Asia faces five challenges to its economic future. (2014). IMF. Retrieved from:

Chapter 1: Asia's momentum is set to continue. (2014). IMF. Regional economic outlook:

Asia and Pacific. Retrieved from:

India's corruption problem. (2014). CFR. Retrieved from:

Jourdan, A. (2014). Political change in India, China news spurs spike in Q2 Asia business sentiment. Retrieved from:

Samii, M. (2011). Custom international business resources. Southern New Hampshire

Southeast Asia: Next growth frontier. (2014). J.P. Morgan. Retrieved from; [read more]

East/West an Analysis of Eastern Research Paper

… Chen goes on to lay out every single reference and cross-reference he can find in the film, linking the Guzheng assassins to The Six-Fingered Lord of the Lute; Landlady's "Lion's Roar" to Jin Yong's Heaven Sword and Dragon Sabre; and… [read more]

History of Japan. First Term Paper

… Social, Political and Cultural Climate

As referenced above much of Buddhism in Japan comes from the influence of Korea and China. It is because of this social framework based on commerce that the religion took hold. "Buddhist monasteries themselves led… [read more]

Japan Be Seen Term Paper

… Japan and the ASEAN countries share a common cultural and religious heritage, therefore, any expansion and progression of the free market economy in the ASEAN countries would result in similar changes in society and social structure. Japan saw this progress… [read more]

Preparing a Multimedia Presentation Term Paper

… ¶ … Learn

The chosen I have chosen to discuss with regards to human rights abuses is Tibet. I have a keen interest in Tibet because of its unique culture and geography, and its role in Asian history. Slide One illustrates a map of Tibet and the Tibetan areas in adjacent Chinese provinces, with a multimedia of Tibetan monk chants.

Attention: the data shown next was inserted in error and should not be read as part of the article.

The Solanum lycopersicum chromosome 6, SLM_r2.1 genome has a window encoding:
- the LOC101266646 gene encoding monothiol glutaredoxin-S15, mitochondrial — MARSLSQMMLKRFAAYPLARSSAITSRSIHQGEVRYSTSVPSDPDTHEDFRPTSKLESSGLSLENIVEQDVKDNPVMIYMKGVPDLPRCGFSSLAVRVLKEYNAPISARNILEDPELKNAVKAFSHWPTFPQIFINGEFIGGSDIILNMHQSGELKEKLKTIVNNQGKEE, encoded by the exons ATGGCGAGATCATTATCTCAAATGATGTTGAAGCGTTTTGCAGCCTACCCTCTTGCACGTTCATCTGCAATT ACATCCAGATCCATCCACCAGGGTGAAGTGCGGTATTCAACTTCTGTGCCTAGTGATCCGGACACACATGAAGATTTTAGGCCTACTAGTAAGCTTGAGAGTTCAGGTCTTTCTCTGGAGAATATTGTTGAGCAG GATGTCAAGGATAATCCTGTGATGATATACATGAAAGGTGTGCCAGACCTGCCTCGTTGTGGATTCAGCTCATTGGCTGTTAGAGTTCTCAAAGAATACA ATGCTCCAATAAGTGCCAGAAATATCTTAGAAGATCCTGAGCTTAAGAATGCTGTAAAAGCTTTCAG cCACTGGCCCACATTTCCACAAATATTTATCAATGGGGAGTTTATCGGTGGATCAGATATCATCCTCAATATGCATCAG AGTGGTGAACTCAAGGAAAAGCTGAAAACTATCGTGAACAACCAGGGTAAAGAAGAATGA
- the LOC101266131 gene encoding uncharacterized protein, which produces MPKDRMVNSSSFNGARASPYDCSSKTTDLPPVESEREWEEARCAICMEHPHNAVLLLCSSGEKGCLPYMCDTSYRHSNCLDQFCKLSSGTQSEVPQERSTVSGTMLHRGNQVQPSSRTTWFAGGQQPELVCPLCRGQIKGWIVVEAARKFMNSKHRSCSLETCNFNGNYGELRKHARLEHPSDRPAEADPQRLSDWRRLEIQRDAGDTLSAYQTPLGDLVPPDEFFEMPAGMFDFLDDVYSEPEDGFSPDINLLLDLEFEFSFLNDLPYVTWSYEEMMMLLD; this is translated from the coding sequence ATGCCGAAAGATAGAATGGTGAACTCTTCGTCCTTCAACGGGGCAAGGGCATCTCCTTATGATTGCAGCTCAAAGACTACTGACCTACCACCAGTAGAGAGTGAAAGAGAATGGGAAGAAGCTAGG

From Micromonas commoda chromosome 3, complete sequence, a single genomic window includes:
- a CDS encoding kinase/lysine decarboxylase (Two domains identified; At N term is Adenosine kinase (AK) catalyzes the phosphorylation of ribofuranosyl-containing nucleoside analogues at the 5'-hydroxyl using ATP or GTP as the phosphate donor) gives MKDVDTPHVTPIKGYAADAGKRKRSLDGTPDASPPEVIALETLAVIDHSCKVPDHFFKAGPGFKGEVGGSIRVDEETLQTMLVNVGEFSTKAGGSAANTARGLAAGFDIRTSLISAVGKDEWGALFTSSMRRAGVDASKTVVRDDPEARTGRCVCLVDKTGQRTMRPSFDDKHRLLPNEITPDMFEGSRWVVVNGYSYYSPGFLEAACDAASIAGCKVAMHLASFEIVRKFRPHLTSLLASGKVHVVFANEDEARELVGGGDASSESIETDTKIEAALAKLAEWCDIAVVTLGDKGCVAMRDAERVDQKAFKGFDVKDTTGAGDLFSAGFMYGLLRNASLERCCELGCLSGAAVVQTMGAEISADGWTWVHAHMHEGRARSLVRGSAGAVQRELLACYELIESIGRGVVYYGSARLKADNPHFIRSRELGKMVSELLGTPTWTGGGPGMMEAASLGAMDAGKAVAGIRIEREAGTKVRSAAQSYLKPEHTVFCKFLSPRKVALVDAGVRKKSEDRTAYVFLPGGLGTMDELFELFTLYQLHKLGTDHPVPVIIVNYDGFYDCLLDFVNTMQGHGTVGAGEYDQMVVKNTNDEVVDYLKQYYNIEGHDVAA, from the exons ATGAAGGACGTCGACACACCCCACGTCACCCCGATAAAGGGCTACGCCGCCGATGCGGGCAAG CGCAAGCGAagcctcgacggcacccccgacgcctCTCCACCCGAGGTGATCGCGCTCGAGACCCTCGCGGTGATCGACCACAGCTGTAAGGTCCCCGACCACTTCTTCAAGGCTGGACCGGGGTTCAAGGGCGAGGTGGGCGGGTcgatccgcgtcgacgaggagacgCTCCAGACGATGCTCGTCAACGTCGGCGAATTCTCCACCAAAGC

Slide Two outlines the five Ws and H. Of the abuses: Who: Tibetans. What: Strict control of religious freedom, illegal searches, flooding Tibet with ethnic Han settlers to dilute the culture, arbitrary arrest, torture and extrajudicial killings. Where: Tibet and Tibetan areas of Chinese provinces; When: from 1950 to present; Why: To exert control over Tibet's mineral wealth; How: through military and police force.

The next two slides outline in greater detail two of the points above. Slide Three discusses the abuses. Slide Four outlines the natural wealth that makes Tibet so attractive to the Chinese government.

Slide Five is a chart showing the historical timeline and this comes a brief overview of why China feels they have dominion over Tibet. This covers the major points in history where China gained or lost control over Tibet.